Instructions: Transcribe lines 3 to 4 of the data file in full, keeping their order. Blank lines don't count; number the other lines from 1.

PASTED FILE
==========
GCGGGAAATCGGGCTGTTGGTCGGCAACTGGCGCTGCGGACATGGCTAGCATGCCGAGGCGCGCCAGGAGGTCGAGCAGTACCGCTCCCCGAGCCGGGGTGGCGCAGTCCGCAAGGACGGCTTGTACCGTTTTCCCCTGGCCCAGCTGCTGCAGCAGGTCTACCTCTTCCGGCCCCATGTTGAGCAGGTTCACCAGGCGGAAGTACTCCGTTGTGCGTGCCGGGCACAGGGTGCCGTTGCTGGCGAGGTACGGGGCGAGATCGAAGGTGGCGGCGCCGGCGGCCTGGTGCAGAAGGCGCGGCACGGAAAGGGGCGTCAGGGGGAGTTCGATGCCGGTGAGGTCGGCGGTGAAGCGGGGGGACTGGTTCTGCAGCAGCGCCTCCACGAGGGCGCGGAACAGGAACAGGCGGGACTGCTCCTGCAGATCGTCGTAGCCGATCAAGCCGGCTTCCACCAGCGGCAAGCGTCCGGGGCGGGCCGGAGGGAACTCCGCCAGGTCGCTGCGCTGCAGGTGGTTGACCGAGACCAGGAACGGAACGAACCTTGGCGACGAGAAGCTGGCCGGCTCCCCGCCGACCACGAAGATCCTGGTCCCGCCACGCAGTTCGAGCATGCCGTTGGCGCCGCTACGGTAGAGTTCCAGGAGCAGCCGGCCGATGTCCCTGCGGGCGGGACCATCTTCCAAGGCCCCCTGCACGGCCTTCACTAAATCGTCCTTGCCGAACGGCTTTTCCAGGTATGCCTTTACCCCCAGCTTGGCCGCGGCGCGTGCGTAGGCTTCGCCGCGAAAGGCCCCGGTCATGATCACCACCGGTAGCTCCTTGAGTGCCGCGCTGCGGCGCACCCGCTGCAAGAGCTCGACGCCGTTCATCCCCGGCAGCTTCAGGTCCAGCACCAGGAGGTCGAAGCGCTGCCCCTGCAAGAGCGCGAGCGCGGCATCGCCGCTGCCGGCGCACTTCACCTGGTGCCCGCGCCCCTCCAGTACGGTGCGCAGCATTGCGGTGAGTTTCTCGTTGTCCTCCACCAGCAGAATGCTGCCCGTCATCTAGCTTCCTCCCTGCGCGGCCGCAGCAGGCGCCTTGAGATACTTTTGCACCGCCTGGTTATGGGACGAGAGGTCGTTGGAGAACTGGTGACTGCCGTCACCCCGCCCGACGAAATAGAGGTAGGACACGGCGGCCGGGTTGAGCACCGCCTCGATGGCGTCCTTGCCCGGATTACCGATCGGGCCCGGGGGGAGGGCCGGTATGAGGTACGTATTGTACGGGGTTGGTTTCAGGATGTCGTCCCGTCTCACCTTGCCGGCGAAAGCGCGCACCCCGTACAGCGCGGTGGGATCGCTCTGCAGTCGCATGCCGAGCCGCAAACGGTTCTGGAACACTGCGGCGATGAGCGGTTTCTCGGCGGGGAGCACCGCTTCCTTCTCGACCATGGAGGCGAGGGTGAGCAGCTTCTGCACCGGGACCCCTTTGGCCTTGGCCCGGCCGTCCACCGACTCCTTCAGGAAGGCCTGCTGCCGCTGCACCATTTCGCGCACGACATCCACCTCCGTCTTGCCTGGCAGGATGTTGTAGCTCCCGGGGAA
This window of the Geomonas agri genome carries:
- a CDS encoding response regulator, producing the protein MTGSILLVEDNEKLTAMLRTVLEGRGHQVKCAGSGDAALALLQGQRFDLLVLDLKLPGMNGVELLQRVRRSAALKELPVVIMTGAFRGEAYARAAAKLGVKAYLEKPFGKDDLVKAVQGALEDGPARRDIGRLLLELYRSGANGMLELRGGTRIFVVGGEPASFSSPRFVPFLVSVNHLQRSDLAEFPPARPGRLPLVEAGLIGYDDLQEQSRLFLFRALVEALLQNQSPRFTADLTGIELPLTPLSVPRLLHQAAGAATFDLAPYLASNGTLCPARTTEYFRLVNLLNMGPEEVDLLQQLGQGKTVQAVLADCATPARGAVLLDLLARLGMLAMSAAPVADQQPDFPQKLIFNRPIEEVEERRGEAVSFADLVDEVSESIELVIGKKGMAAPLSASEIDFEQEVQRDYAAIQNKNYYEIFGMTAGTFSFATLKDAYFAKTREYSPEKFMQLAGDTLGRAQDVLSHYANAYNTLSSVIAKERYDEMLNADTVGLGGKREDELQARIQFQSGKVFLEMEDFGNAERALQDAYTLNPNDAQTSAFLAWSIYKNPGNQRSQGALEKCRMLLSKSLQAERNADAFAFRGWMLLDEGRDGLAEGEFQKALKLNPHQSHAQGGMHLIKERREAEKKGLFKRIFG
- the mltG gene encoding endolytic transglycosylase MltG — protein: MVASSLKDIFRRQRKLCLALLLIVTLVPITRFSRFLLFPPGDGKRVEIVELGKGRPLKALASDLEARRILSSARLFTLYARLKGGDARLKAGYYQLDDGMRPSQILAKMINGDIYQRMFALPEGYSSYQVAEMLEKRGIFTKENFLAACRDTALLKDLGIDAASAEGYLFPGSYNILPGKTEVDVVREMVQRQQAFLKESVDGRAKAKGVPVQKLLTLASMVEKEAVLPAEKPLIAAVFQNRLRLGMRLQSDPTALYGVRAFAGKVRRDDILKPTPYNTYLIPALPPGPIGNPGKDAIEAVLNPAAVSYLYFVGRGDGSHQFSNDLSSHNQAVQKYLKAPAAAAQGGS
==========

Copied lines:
- a CDS encoding response regulator, producing the protein MTGSILLVEDNEKLTAMLRTVLEGRGHQVKCAGSGDAALALLQGQRFDLLVLDLKLPGMNGVELLQRVRRSAALKELPVVIMTGAFRGEAYARAAAKLGVKAYLEKPFGKDDLVKAVQGALEDGPARRDIGRLLLELYRSGANGMLELRGGTRIFVVGGEPASFSSPRFVPFLVSVNHLQRSDLAEFPPARPGRLPLVEAGLIGYDDLQEQSRLFLFRALVEALLQNQSPRFTADLTGIELPLTPLSVPRLLHQAAGAATFDLAPYLASNGTLCPARTTEYFRLVNLLNMGPEEVDLLQQLGQGKTVQAVLADCATPARGAVLLDLLARLGMLAMSAAPVADQQPDFPQKLIFNRPIEEVEERRGEAVSFADLVDEVSESIELVIGKKGMAAPLSASEIDFEQEVQRDYAAIQNKNYYEIFGMTAGTFSFATLKDAYFAKTREYSPEKFMQLAGDTLGRAQDVLSHYANAYNTLSSVIAKERYDEMLNADTVGLGGKREDELQARIQFQSGKVFLEMEDFGNAERALQDAYTLNPNDAQTSAFLAWSIYKNPGNQRSQGALEKCRMLLSKSLQAERNADAFAFRGWMLLDEGRDGLAEGEFQKALKLNPHQSHAQGGMHLIKERREAEKKGLFKRIFG
- the mltG gene encoding endolytic transglycosylase MltG — protein: MVASSLKDIFRRQRKLCLALLLIVTLVPITRFSRFLLFPPGDGKRVEIVELGKGRPLKALASDLEARRILSSARLFTLYARLKGGDARLKAGYYQLDDGMRPSQILAKMINGDIYQRMFALPEGYSSYQVAEMLEKRGIFTKENFLAACRDTALLKDLGIDAASAEGYLFPGSYNILPGKTEVDVVREMVQRQQAFLKESVDGRAKAKGVPVQKLLTLASMVEKEAVLPAEKPLIAAVFQNRLRLGMRLQSDPTALYGVRAFAGKVRRDDILKPTPYNTYLIPALPPGPIGNPGKDAIEAVLNPAAVSYLYFVGRGDGSHQFSNDLSSHNQAVQKYLKAPAAAAQGGS